I've been Facebook-free for about six weeks, and I don't miss it at all. I stay in touch with my friends in other ways, and am out of touch with my acquaintances and "Facebook friends," which in all honesty is fine with me. But a recent study claims that for some, quitting Facebook (and Twitter) is more difficult than quitting smoking or giving up alcohol. In this study of the everyday desires of 250 people, it was discovered that what people want most over the course of the day is sex and sleep. However, the urge to stay on top of one's online social networks was the most difficult to resist. In fact, the level of desire for this was higher than that for both alcohol and tobacco.
What does this mean? For starters, if the findings are correct, it means that social networking poses a special danger of sorts to those of us with "addictive" personalities. The impulse to know what your former best friend from junior high school did on Friday night can apparently be very strong, for some of us, and going without this information can be difficult.
Another study involving students who sought to go without media for 24 hours recorded their reactions to this, and included such feelings as: fretful, confused, anxious, irritable, insecure, nervous, restless, crazy, addicted, panicked, jealous, angry, lonely, dependent, depressed, jittery and paranoid. But near-constant engagement with social media can also have a negative impact. Facebook and Twitter can be time sinks at work and at home. They can make us less productive, but more importantly time spent on our social networks can actually undermine our flesh and blood social lives. The lead researcher on the study involving students, Susan Moeller, reports that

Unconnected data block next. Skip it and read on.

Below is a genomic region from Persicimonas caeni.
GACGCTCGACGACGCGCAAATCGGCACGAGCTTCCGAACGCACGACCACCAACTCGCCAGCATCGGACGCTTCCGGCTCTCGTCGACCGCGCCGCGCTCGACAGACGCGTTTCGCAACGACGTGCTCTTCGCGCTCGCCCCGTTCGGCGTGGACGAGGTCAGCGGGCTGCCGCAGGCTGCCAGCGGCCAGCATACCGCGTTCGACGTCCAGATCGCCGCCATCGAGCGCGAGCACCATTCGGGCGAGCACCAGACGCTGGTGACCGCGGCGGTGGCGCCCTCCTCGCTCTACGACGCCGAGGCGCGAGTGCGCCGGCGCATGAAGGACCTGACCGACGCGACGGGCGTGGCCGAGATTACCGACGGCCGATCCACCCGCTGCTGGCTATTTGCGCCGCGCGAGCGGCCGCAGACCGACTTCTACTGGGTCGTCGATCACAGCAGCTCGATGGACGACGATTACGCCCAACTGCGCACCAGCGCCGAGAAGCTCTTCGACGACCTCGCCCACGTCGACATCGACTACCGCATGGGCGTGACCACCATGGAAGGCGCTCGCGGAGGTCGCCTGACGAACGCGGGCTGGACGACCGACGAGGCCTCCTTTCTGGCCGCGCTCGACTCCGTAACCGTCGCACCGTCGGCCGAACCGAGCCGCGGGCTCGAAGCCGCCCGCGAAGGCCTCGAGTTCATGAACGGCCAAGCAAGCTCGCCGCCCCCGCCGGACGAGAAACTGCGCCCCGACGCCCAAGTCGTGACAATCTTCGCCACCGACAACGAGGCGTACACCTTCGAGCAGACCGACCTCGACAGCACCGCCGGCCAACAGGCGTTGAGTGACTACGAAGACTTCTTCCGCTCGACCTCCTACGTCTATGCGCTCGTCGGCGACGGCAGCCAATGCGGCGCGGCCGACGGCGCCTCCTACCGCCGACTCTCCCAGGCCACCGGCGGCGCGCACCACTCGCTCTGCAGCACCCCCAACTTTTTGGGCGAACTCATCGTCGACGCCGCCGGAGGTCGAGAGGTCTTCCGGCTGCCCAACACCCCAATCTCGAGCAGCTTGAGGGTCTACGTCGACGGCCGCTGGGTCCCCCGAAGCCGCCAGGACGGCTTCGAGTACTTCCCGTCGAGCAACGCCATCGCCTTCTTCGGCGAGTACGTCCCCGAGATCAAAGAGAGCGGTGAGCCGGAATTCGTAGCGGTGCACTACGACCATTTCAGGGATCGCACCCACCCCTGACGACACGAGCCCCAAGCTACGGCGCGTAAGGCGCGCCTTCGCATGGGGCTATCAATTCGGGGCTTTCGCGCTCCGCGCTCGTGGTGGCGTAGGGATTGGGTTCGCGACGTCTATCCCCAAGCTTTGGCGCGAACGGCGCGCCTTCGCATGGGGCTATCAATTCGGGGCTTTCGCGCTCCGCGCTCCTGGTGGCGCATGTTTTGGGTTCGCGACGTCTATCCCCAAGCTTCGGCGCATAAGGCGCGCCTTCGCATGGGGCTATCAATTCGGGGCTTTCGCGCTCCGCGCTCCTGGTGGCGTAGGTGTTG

"When the students did not have their mobile phones and other gadgets, they did report that they did get into more in-depth conversations...Quite a number reported quite a difference in conversation in terms of quality and depth as a result."
I believe that a significant part of the attraction of Facebook and other social media is the promise of connections with others. Humans are social creatures; we need relationships in order to flourish. But for many, social media does not fulfill the promise of connection. That promise is best fulfilled in face-to-face conversations and relationships, rather than on Facebook.
Facebook, Twitter, and other social media have good and bad features, like most technology. It is up to us to make the best of these technologies while minimizing their bad effects on our lives. For some people, the only way to minimize those effects is to go cold turkey. That's the route I've taken, with Facebook. Those who engage in social media would do well to limit their time, perhaps to 15-30 minutes per day, just as the wise person will limit the number of drinks he or she has on any given day.